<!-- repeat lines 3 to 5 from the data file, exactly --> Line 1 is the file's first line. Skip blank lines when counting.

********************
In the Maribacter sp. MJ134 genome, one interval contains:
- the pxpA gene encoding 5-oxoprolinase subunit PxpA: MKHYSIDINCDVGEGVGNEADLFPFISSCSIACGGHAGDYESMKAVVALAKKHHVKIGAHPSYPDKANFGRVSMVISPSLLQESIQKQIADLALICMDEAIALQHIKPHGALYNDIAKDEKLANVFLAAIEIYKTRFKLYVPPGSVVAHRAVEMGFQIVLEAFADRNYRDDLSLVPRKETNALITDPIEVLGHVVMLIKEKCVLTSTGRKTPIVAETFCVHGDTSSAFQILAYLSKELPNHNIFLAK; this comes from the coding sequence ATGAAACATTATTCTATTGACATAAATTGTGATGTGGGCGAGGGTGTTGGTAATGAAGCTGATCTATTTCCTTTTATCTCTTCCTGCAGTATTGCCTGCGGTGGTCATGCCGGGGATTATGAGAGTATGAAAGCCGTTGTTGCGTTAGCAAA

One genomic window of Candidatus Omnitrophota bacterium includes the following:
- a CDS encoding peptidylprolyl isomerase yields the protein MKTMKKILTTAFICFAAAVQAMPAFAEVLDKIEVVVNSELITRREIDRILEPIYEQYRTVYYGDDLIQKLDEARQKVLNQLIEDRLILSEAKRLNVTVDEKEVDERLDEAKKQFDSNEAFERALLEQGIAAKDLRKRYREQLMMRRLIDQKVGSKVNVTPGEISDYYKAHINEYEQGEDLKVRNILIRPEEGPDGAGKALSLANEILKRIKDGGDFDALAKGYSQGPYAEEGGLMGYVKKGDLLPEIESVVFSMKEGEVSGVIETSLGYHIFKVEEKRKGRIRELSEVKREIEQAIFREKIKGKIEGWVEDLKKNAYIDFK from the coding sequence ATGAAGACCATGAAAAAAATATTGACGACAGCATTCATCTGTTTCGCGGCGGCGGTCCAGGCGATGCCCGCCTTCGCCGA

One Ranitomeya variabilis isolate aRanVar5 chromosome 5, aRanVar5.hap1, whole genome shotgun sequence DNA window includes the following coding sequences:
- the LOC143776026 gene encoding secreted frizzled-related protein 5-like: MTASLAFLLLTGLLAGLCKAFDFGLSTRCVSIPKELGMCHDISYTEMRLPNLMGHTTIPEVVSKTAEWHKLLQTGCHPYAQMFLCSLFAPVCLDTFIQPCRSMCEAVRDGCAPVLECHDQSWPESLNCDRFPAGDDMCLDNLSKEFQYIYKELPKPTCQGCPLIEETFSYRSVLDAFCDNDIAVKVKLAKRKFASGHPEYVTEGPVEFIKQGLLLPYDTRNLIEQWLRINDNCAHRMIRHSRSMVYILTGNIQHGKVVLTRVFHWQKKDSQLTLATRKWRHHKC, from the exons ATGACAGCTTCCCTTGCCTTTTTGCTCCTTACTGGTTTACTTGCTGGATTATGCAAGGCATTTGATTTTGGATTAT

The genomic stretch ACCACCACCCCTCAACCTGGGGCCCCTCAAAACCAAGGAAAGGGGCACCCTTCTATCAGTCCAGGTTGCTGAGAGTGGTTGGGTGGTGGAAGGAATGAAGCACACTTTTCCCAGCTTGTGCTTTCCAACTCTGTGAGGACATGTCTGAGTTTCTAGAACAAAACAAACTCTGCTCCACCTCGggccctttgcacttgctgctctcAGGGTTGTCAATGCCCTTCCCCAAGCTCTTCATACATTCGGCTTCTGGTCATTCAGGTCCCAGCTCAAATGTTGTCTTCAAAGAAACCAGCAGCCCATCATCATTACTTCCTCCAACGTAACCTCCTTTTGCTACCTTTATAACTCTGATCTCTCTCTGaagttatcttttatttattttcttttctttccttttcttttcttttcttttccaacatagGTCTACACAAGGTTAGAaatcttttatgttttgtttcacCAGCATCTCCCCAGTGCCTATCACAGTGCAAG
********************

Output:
One genomic window of Candidatus Omnitrophota bacterium includes the following:
- a CDS encoding peptidylprolyl isomerase yields the protein MKTMKKILTTAFICFAAAVQAMPAFAEVLDKIEVVVNSELITRREIDRILEPIYEQYRTVYYGDDLIQKLDEARQKVLNQLIEDRLILSEAKRLNVTVDEKEVDERLDEAKKQFDSNEAFERALLEQGIAAKDLRKRYREQLMMRRLIDQKVGSKVNVTPGEISDYYKAHINEYEQGEDLKVRNILIRPEEGPDGAGKALSLANEILKRIKDGGDFDALAKGYSQGPYAEEGGLMGYVKKGDLLPEIESVVFSMKEGEVSGVIETSLGYHIFKVEEKRKGRIRELSEVKREIEQAIFREKIKGKIEGWVEDLKKNAYIDFK from the coding sequence ATGAAGACCATGAAAAAAATATTGACGACAGCATTCATCTGTTTCGCGGCGGCGGTCCAGGCGATGCCCGCCTTCGCCGA

One Ranitomeya variabilis isolate aRanVar5 chromosome 5, aRanVar5.hap1, whole genome shotgun sequence DNA window includes the following coding sequences: